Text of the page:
I imagine the rating agencies get more data than you or me, but they are simply gatekeepers of the data.

Their pitch to maintain that monopoly is “trust us we know what we are doing, our ratings are super-reliable!!”….”Oh and by the way they are just opinions and you should do your own due diligence”. Oh yeah, “but trust us”!

Great, so “Give-Me-The-Data” and kindly get out of the kitchen, if Secretary Geithner wants to rely less on the ratings agencies, first step, unlock the monopoly that they have on the data.

Right now the data that is required to do a proper valuation does not exist in the public domain, and for that reason, anyone who is buying or selling toxic assets is simply gambling. That is not investment.

I floated this idea about three months ago and I got a comment saying that the Big Banks like Goldman Sachs and the like needed to value thousands of toxic assets a day, so how could they afford to do proper valuations? My response was “well they evidently couldn’t afford NOT to because otherwise they wouldn’t be crawling to the government to bail them out”.

With the right data, doing a proper valuation is easy, and cheap. That data is sitting on computer databases locked up in the vaults of the shysters who created the mess, time to cough it up.

One thing is for sure, until they do, no one is going to buy that stuff unless the government pays them to cart it away.

How To Close Down Riyadh International Airport For Two Days:

On the subject of confidentiality and secret’s I thought I would close with a story about how my mate Bruce Parker managed to close down Riyadh Airport.

He was looking after a contract digging two meter deep trenches for a 1,000 mm water pipeline, through rock. He had a Rock-Saw working which is basically a D-9 Cat with a huge chainsaw on the back, it used to go through solid rock (the stuff you hit with a hammer and the hammer bounces up and hits you in the face), at about three miles an hour. The ground would shake and the dust cloud would envelope the machine so you couldn’t even see it.

He had a team of about twenty people getting all the NOC’s, and identifying services in front of the machine, someone would go down to the telephone people, the water people, electricity, drainage, etc, get the as-built drawings, then he would have someone walk around with a detector, it was a process.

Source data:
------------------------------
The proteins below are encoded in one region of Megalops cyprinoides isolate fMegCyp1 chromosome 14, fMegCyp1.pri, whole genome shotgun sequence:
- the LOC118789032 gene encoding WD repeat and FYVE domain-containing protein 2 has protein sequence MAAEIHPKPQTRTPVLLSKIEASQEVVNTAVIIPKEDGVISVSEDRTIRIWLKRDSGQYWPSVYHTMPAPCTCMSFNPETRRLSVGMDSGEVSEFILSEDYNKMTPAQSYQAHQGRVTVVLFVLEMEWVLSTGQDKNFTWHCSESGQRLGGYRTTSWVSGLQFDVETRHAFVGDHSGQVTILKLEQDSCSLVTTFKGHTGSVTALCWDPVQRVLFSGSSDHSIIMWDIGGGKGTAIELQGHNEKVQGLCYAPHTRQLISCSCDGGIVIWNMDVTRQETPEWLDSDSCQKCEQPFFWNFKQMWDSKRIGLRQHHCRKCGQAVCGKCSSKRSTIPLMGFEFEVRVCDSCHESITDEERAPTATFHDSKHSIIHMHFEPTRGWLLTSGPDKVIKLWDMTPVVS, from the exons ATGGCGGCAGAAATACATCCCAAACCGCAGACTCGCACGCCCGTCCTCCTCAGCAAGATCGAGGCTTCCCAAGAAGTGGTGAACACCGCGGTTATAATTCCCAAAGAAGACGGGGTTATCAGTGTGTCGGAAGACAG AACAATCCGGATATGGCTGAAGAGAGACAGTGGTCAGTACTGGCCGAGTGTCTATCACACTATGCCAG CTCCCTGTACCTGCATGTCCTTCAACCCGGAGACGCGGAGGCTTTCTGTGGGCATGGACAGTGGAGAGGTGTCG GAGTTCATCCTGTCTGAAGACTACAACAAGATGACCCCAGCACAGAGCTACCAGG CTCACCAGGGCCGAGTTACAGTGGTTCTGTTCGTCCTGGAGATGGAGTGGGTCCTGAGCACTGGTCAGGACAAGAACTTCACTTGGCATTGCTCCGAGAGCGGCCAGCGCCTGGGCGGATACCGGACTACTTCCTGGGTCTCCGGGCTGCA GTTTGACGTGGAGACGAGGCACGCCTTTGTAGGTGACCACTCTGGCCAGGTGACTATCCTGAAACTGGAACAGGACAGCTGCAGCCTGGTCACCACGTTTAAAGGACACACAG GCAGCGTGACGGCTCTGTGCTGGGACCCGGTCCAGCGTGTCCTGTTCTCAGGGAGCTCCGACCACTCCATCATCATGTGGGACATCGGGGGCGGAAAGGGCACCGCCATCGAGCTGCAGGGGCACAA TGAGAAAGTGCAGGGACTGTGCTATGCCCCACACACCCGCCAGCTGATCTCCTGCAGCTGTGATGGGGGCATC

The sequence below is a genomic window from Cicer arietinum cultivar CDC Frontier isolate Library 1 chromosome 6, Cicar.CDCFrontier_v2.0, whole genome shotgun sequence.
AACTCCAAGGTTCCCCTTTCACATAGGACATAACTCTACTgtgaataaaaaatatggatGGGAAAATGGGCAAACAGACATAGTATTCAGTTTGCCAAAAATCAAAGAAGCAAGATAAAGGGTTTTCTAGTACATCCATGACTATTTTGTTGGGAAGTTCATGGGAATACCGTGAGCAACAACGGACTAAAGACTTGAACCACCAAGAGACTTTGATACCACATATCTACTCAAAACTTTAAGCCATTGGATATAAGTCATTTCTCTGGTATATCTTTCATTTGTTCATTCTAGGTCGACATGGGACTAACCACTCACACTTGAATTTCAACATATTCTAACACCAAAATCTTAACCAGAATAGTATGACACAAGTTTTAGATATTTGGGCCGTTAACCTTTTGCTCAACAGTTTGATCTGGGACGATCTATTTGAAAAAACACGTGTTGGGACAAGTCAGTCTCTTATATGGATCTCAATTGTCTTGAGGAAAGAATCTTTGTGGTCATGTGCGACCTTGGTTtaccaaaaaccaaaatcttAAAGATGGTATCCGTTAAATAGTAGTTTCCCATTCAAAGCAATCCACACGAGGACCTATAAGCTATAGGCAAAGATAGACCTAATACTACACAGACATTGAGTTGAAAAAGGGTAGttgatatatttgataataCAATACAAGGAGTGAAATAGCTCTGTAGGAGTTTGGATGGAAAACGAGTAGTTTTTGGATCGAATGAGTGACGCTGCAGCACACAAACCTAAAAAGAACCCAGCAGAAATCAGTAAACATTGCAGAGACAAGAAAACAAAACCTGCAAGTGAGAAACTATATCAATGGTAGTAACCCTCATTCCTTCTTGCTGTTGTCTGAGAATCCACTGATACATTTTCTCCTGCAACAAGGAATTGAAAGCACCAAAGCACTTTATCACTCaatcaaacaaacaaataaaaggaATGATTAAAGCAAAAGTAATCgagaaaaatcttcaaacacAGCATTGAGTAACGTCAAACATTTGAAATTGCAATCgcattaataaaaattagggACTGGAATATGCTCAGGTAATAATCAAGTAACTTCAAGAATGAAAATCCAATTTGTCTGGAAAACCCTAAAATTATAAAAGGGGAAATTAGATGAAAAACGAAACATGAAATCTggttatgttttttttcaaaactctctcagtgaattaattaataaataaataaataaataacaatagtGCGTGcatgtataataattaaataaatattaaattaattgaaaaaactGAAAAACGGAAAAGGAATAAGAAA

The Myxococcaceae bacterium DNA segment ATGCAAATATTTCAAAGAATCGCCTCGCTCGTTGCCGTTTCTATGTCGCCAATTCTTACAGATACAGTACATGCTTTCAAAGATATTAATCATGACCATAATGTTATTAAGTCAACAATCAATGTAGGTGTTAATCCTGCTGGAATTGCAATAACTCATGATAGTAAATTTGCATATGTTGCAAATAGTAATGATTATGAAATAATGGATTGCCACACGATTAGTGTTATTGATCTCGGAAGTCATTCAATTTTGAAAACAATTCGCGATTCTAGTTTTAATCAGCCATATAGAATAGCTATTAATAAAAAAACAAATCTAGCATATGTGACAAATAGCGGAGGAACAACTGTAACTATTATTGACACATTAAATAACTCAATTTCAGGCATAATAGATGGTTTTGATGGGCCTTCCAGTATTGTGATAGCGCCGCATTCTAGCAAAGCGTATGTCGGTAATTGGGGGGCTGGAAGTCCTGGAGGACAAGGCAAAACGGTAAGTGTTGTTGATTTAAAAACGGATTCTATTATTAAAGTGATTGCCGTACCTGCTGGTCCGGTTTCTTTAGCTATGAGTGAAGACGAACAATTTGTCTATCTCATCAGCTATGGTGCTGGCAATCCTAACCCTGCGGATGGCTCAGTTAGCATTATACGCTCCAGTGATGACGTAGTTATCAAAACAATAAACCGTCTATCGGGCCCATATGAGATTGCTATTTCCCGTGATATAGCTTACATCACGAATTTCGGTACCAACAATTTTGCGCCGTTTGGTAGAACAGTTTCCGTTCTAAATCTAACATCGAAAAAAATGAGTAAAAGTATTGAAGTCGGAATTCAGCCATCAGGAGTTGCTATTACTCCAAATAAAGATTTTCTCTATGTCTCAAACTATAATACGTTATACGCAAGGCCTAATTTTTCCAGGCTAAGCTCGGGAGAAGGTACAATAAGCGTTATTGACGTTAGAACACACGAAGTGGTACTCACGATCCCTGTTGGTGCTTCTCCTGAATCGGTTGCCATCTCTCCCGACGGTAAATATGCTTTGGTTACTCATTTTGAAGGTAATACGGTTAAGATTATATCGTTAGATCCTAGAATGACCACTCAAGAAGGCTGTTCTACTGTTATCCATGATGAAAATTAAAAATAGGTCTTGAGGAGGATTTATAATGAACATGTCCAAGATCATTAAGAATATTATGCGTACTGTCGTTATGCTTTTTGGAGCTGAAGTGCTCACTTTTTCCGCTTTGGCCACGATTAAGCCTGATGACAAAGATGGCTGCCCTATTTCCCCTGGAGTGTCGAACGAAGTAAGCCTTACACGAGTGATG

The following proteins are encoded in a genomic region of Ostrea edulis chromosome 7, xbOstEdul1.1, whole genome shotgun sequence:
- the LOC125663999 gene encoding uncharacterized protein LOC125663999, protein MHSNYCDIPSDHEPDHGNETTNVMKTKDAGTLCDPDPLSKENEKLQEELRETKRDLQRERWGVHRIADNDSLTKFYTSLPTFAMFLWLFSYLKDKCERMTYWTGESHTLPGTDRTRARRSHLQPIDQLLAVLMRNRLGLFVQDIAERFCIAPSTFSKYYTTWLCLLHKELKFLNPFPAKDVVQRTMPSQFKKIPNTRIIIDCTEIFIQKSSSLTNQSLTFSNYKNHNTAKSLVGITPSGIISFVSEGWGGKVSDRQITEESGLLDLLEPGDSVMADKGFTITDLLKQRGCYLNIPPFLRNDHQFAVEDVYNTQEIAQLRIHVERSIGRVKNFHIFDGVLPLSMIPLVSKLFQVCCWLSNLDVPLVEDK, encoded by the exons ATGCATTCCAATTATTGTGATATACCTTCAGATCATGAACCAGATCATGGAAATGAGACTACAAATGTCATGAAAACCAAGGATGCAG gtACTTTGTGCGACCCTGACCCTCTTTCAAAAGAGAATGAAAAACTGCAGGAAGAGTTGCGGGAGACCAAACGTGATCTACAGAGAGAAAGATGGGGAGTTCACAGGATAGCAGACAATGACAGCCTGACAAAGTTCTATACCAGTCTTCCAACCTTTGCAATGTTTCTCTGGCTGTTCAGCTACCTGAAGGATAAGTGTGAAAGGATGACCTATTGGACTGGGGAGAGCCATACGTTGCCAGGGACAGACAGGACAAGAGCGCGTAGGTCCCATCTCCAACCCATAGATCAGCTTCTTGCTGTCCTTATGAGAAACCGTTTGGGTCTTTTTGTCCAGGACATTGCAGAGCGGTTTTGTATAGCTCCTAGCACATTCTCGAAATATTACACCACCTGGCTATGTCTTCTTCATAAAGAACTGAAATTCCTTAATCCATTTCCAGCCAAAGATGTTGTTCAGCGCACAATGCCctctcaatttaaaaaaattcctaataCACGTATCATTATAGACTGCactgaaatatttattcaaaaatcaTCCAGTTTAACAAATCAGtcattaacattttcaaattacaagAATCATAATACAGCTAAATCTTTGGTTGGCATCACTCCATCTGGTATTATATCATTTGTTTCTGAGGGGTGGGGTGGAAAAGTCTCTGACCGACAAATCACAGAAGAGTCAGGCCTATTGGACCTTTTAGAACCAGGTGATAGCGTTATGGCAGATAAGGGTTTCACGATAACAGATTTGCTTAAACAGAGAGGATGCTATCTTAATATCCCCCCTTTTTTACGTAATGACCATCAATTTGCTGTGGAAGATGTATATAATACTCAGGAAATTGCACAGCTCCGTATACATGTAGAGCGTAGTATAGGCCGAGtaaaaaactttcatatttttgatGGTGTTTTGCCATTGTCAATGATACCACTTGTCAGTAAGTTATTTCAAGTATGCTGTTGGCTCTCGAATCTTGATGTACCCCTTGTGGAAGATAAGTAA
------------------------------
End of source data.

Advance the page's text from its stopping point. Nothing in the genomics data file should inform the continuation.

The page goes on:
One day he was sitting in his car watching the machine work, and a helicopter flew over, then two trucks full of soldiers came screaming down the road straight past him with sirens blazing, then six police-cars came screaming past from the other direction, then there were five helicopters in the air, and bit by bit the center of activity got closer and closer.

Finally one of the helicopters landed near the machine and some very irate looking commandoes with guns started looking in the trench. He walked over, they asked, “who’s in charge”; that was his second mistake, he said, “I am”.

What had happened was when they built the brand new airport they kept all the radar at the old airport and ran a fiber-optic cable to the new one (it was about thirty kilometers away). Since that was essential for the whole operation of the airport they encased it in a one-meter by one-meter continuous slab of concrete. The Rock-Saw had gone through that, and the cable, without even noticing.

In the recriminations that followed, Bruce said, “Well it wasn’t on the As Built”.

The guy on the other side almost had an apoplectic fit, “Of Course it wasn’t on the As Built…IT’S A SECRET!!!”

That’s what caused the credit crunch, too many secrets.

By Andrew Butter

Andrew Butter is managing partner of ABMC, an investment advisory firm, based in Dubai